Hahn-Banach theorem

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The Hahn-Banach theorem (after Hans Hahn and Stefan Banach ) from the mathematical branch of functional analysis is one of the starting points of the functional analysis. It ensures the existence of a sufficient number of continuous , linear functionals on normalized vector spaces or, more generally, on locally convex spaces . The investigation of a space with the help of the continuous, linear functionals defined on it leads to a far-reaching theory of duality , which is not possible in this form on general topological vector spaces , since a statement analogous to Hahn-Banach's theorem does not apply there.

In addition, Hahn-Banach's theorem is the basis for many non-constructive proofs of existence such as B. in the separating sentence or in the sentence of Kerin-Milman .

The theorem was essentially proven by Eduard Helly as early as 1912 . Hahn does not mention Helly in his 1927 paper, but does mention Banach in his 1929 paper, if not in connection with the sentence itself. Both use Helly's inequality. The naming after Hahn and Banach first appeared in a work by Frederic Bohnenblust and A. Sobcyzk, who transferred the sentence to complex spaces. Another proof of Hahn-Banach's theorem, which does not use Helly's inequality, was given by Jean Dieudonné in 1941 .

Finite-dimensional case

If one represents vectors of a finite-dimensional real or complex vector space with respect to a fixed base in the form of a line vector , then the respective -th entries of these line vectors can be used as functions

grasp (where the basic body or ). An essential part of the importance of such a coordinate representation known from linear algebra lies in the fact that two vectors are equal if and only if all of their coordinates match:

The coordinate functions therefore separate the points; H. are different vectors, then there is an index such that is. They are continuous linear functionals on the coordinate space .

In infinite-dimensional spaces there is generally no construction comparable to the coordinates if one insists on the continuity of the coordinates. Hahn-Banach's theorem implies, however, that the set of all continuous linear functionals on a normalized space (or more generally on a locally convex space ) separates the points.


Let it be a vector space over .

Let it be now

  • a linear subspace ;
  • a sublinear map ;
  • a linear functional that applies to all .

Then there is a linear functional such that

  • and

applies to all .

The proof of this basic theorem is not constructive. One considers the set of all continuations of on with subspaces for which holds for all . Then one shows with Zorn's lemma that the set of all such continuations has maximum elements and that such a maximum element is a sought-after continuation .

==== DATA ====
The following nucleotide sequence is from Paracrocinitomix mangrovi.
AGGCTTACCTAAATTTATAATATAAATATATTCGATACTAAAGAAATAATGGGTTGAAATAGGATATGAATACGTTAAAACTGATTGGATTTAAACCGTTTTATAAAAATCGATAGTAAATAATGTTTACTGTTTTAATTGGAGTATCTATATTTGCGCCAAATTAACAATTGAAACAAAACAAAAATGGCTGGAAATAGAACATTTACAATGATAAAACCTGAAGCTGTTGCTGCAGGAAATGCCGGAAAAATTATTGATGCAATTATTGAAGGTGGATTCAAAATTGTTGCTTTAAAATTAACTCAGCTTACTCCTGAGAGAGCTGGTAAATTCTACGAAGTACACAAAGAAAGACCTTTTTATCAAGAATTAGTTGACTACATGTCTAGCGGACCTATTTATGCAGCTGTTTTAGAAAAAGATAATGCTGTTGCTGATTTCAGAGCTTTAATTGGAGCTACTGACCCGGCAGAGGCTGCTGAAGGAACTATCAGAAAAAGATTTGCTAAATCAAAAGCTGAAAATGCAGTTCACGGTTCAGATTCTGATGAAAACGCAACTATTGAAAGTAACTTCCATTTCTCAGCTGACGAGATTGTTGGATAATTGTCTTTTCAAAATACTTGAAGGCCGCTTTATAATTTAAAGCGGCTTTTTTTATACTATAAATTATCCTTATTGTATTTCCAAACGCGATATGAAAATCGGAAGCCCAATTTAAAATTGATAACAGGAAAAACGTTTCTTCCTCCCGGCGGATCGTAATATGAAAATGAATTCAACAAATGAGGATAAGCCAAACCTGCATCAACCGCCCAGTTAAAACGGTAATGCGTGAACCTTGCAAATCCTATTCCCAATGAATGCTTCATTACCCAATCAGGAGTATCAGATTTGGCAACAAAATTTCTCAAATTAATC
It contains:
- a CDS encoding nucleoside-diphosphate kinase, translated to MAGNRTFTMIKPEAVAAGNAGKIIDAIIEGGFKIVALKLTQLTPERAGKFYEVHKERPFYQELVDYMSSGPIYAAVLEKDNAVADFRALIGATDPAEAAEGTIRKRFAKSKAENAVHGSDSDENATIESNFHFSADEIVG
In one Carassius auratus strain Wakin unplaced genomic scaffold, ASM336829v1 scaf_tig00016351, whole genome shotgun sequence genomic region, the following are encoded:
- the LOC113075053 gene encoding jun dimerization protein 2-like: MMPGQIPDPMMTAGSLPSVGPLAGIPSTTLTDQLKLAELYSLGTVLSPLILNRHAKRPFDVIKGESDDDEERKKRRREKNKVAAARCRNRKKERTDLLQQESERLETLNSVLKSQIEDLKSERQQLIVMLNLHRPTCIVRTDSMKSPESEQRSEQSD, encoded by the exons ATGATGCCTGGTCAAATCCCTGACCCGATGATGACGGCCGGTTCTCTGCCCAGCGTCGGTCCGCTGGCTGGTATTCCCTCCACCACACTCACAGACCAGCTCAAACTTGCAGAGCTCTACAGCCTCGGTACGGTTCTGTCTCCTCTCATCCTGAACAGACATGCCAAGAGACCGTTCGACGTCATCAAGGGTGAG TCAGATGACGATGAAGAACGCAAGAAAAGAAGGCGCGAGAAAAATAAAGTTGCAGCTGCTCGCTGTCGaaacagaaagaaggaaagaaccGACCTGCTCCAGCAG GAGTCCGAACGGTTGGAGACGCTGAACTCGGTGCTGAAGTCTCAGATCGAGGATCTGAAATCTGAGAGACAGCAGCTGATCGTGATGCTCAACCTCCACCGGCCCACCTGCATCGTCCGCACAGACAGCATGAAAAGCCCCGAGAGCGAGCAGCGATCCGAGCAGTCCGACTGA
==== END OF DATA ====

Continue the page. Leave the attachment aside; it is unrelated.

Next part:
Often one of the following statements, which can easily be derived from the above sentence, is meant when the "Hahn-Banach sentence" is quoted:

  • If a normalized space is, there is for each a linear functional with norm 1, for which applies. If there are different points, the above-mentioned property of point separation is obtained by applying this to .
  • If, more generally, a normalized space, a subspace, and is not at the end of , there is a linear functional with norm 1, which vanishes at and for which applies.
  • If a normalized space, a subspace and a continuous linear functional is on , then the same norm can be continued completely to a continuous linear functional . In other words: the restriction of functionalities is a surjective mapping of the dual spaces .
  • If a normalized space, then a subspace is dense in if and only if it follows from and always .
  • Further conclusions of a geometric nature can be found in the article Separation Theorem .


Individual evidence

  1. Helly, About linear functional operators, session reports Akad. Wiss. Vienna, Volume 121, 1912, pp. 265-297
  2. ^ Harry Hochstadt : Eduard Helly, father of the Hahn-Banach theorem, The Mathematical Intelligencer, Volume 2, 1980, No. 3, pp. 123–125. According to Hochstadt, Helly's proof is completely modern in form and identical to the standard proof.
  3. Helly used Hahn-Banach's theorem as a lemma for a proof of a Riesz theorem, to which Banach referred in the reference to Helly.
  4. Bohnenblust, Sobcyzk, Extensions of functionals on complete linear spaces, Bull. AMS, Volume 44, 1938, pp. 91-93. They point out that their proof is identical to that of Francis J. Murray of 1936 (Murray, Linear transformations in , p> 1, Trans. AMS, Volume 39, 1936, pp. 83-100), who in turn refers to Banach but does not speak of Hahn-Banach's theorem.
  5. Dieudonné, Sur le Théoréme de Hahn-Banach, La Rev. Sci. 79, 1941, pp. 642-643.
  6. Dirk Werner: functional analysis, Springer, 2000, corollary III.1.9